WHEN a caffeine craving hits in Oxford city centre, it only takes a few paces for even the fussiest of coffee lovers to find a fix.

Aside from the bigger chains around Cornmarket, Queen Street and the Westgate Centre, there is a healthy smattering of home-grown independents - the likes of the Missing Bean, Jericho Coffee Traders and Colombia Coffee Roasters to name a few.

Capitalising on the nation's quest for the perfect cup of steaming caffeine is Black Sheep Coffee, which - according to Forbes in 2018 - was among the top 10 fastest-growing companies in the UK.

It opened a branch in Oxford's George Street in December, filling a unit vacated months before by the short-lived Ratio Cafe.

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The chain now has a slew of sites in London and four in Manchester, almost seven years since its inception, and Oxford became the third city it now has a presence in.

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It also runs two branches in Manila in the Philippines, and has plans to expand further.

According to the company's website, its aims are to source the 'best beans in the world', get rid of plastic, support the homeless community and 'never fear competition' from neighbouring coffee shops.

We visited the George Street branch after-hours for a coffee masterclass, imparting secrets of how to brew like a barista.

The cool design inside features graffiti art including an Albert Einstein mural, especially for Oxford.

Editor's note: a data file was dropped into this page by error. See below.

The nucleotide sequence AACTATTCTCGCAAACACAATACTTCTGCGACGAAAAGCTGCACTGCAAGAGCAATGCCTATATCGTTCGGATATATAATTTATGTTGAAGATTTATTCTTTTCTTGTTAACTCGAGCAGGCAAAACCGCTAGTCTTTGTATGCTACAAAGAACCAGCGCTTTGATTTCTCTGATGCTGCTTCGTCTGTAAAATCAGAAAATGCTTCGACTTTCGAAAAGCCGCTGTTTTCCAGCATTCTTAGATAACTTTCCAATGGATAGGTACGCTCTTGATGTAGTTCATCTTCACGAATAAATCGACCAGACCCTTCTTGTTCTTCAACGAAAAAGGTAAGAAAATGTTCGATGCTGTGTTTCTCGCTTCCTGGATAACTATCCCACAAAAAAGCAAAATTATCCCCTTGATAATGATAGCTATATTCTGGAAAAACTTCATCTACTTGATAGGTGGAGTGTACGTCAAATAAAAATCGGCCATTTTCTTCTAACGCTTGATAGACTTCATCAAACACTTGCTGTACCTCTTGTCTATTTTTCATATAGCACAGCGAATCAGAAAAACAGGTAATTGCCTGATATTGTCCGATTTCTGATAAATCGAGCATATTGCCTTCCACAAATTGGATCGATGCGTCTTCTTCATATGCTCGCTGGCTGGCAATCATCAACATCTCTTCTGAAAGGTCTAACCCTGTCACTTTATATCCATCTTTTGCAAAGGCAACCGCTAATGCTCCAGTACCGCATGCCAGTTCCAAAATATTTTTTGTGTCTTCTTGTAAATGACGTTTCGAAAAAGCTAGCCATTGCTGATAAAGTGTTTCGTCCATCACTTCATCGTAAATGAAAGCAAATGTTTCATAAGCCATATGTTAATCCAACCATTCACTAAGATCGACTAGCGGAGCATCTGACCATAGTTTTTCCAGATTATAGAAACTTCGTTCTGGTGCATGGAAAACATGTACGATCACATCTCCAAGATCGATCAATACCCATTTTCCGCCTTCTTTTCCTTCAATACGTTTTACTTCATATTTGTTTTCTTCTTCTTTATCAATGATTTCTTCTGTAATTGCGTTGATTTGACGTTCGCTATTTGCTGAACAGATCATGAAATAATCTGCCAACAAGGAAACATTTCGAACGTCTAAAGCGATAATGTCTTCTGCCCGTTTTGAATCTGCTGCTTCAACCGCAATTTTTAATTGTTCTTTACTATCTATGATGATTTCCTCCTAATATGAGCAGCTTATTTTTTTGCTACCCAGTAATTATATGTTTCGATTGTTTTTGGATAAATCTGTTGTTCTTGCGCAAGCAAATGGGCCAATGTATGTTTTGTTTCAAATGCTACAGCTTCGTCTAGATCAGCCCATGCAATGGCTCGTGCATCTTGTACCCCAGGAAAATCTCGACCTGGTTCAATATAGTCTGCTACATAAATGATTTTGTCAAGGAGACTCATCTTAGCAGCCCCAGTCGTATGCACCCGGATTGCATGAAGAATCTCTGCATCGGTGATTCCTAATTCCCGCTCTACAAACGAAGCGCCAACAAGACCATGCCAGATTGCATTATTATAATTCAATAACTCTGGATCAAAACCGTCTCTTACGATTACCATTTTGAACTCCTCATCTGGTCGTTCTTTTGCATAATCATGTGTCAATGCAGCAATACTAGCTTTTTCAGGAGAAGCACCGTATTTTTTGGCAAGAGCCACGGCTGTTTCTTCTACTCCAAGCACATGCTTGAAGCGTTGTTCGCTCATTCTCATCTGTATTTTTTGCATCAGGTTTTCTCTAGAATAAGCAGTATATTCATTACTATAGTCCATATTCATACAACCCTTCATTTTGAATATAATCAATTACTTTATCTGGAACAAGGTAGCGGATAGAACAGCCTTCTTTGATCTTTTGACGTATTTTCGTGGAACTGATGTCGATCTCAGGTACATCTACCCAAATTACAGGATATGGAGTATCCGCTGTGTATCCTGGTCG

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The cafe can also be hired out for private events and parties.

We started with a drink in the cosy bar area downstairs, offering wine, craft ales and a selection of cocktails - including an excellent espresso Martini (£8).

Next was a thorough tasting session, where we were taught to smell the ground beans for different notes, douse them in hot water and ceremoniously slurp the liquid as loudly as possible to get a full punch of flavour.

We then moved stations to learn how to make the perfect filter coffee, weighing out the grounds and brewing it to exacting standards.

The result was a coffee that was so light and drinkable it was almost like sipping tea.

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There are three coffees 'on tap' that customers can help themselves to after paying at the counter - the Blue Volcano bean was a favourite, with a richer, earthier flavour compared to the lighter and fruitier Love Berries.

These filter coffees are the cheapest option for customers, starting at just £1.50 for a small.

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Prices start at £2.50 for an americano, £2.80 for a latte or cappuccino or - if you're really splashing out - £4 for a speciality 'Black Hoof', which is an indulgent latte with coconut oil and cinnamon.

Our final lesson allowed us to get behind the counter and figure out how to use the sleek coffee machine, frothing and warming the milk while extracting a shot of espresso from another nozzle.

The experience gave me more appreciation of the skills baristas have, particularly when it came to my pathetic attempt at latte art.

Drinking it afterwards was a happy reward, however - they clearly know their coffee here.

The masterclass spanned about two hours in total and more are expected to run in future, roughly on a quarterly basis.

I suggest not drinking everything in sight like I did, unless you want to head home feeling caffeine-drunk and a bit wobbly.

You can find Black Sheep Coffee at number 4 George Street, just next to Debenhams.